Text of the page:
Luke 11:37-46

Getting to the Heart of Luke 

Rev. Tasha Blackburn

July 21, 2019

If you do even a cursory search on the Internet for “reasons people do not go to church” you will find one reason, in particular, which always makes the top ten. Along with “it is boring” and “I don’t have time,” this is the perennial favorite and classic argument against Christian community: “they are all hypocrites.” I’ve heard it. You’ve heard it. For goodness sakes, some of us have heard it from our own friends, from our own family. “I’m not going there because it’s full of hypocrites.” It’s hard to hear this. It causes rifts in relationships. It causes hurt feelings. Really, it is quite insulting: you religious people are just hypocrites.

And Jesus said it first. You heard the exchange I just read for you. Jesus is at a religious teacher’s home. He’s been invited to dinner and he didn’t follow one of the basic hand-washing customs. Instead of apologizing and washing his hands like a good guest should, Jesus uses the opportunity to call his hostnames. “You fools!” he says, “full of greed and wickedness…you are like unmarked graves.” Just after this dinner, in front of a crowd, he warned, “Beware of the Pharisees in their hypocrisy.”

It is amazing Jesus ever got invited to a party at all. When Jesus is railing at his Pharisee host, a fellow diner chimes in and says, “Jesus, when you say these things you insult us.” But Jesus does not miss a beat. He just goes right on ranting and says, “Then woe to you as well!” He is not a very good guest. He is insulting.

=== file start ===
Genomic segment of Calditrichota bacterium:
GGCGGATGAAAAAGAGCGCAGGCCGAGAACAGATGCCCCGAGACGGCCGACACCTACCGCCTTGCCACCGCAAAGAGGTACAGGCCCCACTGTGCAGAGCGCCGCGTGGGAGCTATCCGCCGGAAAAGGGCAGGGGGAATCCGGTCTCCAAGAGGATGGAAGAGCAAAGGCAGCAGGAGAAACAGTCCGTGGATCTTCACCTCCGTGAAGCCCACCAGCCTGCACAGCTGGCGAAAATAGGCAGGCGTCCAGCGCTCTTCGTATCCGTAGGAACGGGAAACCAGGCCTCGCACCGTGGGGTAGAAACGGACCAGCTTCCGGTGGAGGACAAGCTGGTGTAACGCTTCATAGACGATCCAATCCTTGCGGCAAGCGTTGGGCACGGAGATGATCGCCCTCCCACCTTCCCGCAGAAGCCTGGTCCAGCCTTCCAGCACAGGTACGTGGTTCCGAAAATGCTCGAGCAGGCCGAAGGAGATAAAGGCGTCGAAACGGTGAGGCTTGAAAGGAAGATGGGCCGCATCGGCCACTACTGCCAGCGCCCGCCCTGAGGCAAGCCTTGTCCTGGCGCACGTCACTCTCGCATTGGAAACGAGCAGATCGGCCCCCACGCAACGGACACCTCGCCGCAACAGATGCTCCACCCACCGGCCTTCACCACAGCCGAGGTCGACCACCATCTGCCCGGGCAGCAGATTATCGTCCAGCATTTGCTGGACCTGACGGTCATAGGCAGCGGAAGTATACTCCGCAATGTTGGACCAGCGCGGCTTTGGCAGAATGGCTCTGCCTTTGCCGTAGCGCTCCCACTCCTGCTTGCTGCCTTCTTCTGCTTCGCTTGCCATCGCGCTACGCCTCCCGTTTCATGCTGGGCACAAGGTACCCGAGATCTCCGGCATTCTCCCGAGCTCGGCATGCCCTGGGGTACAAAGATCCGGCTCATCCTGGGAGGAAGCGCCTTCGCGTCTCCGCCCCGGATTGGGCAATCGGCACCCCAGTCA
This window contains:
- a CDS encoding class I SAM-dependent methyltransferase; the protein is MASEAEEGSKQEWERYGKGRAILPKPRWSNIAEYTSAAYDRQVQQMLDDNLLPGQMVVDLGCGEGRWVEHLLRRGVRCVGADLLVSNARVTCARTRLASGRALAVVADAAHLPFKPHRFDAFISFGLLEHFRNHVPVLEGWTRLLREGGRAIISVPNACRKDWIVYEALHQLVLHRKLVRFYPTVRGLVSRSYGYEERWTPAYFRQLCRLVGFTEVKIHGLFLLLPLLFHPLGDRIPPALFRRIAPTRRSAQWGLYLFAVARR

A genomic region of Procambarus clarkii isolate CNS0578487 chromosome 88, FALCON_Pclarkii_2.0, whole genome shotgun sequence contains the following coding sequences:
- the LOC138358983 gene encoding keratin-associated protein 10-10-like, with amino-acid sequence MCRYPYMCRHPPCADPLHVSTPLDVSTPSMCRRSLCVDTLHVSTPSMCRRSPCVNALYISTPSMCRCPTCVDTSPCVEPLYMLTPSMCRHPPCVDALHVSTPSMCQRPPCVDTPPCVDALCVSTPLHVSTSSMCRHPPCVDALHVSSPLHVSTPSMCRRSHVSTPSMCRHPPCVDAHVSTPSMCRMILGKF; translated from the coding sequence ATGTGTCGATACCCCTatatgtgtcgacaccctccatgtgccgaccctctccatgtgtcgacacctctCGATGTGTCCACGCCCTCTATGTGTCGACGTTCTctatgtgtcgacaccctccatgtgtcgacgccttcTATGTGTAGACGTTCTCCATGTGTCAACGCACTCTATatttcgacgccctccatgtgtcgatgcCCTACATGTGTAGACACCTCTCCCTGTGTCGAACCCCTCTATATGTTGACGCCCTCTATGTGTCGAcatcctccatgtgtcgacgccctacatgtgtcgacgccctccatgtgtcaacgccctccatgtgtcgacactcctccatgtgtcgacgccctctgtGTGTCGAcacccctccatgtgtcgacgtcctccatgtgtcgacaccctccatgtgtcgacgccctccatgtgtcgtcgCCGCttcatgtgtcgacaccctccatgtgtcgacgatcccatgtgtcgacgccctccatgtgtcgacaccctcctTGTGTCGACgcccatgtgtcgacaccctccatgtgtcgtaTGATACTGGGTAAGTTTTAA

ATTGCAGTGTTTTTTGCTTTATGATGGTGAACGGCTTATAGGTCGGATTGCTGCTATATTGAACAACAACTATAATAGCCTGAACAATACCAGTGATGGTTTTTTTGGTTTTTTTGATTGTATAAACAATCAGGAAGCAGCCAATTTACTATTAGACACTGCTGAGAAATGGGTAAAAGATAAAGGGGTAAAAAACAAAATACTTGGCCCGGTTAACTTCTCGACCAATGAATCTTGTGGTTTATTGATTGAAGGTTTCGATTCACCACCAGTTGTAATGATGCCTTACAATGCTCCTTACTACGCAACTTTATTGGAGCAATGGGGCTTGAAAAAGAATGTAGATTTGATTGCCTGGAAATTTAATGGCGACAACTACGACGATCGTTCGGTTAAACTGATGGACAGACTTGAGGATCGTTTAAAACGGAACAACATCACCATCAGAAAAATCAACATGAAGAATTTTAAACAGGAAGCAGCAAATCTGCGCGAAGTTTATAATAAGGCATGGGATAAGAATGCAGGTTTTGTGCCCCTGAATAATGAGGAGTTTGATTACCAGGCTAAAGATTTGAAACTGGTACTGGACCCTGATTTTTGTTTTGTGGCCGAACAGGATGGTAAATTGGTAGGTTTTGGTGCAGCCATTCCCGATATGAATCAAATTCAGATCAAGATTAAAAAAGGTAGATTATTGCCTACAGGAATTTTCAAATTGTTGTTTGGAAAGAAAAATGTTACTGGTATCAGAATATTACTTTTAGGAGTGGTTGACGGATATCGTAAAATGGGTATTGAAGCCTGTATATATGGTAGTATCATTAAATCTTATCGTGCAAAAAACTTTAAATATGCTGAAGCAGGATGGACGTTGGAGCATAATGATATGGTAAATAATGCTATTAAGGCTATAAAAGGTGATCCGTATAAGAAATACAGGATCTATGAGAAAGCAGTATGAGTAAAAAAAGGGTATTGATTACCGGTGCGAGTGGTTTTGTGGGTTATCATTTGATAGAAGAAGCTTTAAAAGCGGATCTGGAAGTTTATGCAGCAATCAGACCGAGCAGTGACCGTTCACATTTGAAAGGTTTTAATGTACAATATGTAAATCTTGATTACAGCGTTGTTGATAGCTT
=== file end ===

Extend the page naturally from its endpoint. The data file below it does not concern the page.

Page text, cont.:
There is an idea that has become popular during the last few decades. The idea is that Jesus was a radical outsider who came to hurl condemnation on organized religion, like lobbing grenades over a high wall. And it is true that he was radical and he was not subtle about his opinion. But Jesus was not an outsider who detested religious people. Jesus was an insider. The religious world was his home territory. He went to synagogue each Saturday. He went to religious people’s parties, ate meals with them. Discussed scripture with them. When he points out their shortfalls, he does it as an insider: as one who loves his tradition and his people and who wants more for them. He sees more in them.

As true as that was for the religious people then, it is true for the Church now. Jesus loves his Church and he will not leave it. But that doesn’t mean he doesn’t want more from us; doesn’t see more in us. It is not out of hatred that he calls out our weaknesses, hurling insults from over the wall. It is out of love.

We should understand this, for we are Protestants. We are a people who were so concerned with religious people’s shortcomings that we protested. We believed in a religious life that could be reformed but would always need further reforming. This kind of thing is in our DNA; this belief that we cannot stop striving to be more faithful, that we must call out our shortcomings when we see them. It is who we are and we first heard it from Jesus.